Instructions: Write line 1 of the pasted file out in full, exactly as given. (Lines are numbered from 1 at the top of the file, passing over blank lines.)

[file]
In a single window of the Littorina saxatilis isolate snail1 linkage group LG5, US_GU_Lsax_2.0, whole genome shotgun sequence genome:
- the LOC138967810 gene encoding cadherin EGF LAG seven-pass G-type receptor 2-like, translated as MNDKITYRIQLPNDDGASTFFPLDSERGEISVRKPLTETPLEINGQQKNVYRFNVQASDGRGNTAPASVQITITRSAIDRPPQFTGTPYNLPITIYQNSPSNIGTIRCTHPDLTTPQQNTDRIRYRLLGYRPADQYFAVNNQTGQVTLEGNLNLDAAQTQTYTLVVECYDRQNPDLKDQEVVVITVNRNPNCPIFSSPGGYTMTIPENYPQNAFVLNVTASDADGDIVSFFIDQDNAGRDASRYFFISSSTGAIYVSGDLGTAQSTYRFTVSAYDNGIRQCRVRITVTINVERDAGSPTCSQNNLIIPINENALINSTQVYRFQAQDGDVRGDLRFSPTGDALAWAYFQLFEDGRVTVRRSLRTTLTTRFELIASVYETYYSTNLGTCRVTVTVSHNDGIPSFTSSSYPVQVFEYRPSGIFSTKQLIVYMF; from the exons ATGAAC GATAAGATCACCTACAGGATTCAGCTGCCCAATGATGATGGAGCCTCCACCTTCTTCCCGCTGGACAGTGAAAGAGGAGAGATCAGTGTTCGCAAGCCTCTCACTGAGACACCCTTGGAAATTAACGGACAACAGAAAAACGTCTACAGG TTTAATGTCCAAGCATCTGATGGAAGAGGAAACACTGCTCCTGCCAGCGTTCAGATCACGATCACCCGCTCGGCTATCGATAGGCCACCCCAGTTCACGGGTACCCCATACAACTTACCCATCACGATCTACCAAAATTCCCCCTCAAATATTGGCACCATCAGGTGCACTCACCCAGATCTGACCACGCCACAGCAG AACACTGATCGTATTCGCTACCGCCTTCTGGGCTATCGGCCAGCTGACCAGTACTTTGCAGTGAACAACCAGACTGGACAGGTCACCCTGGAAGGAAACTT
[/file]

In a single window of the Littorina saxatilis isolate snail1 linkage group LG5, US_GU_Lsax_2.0, whole genome shotgun sequence genome: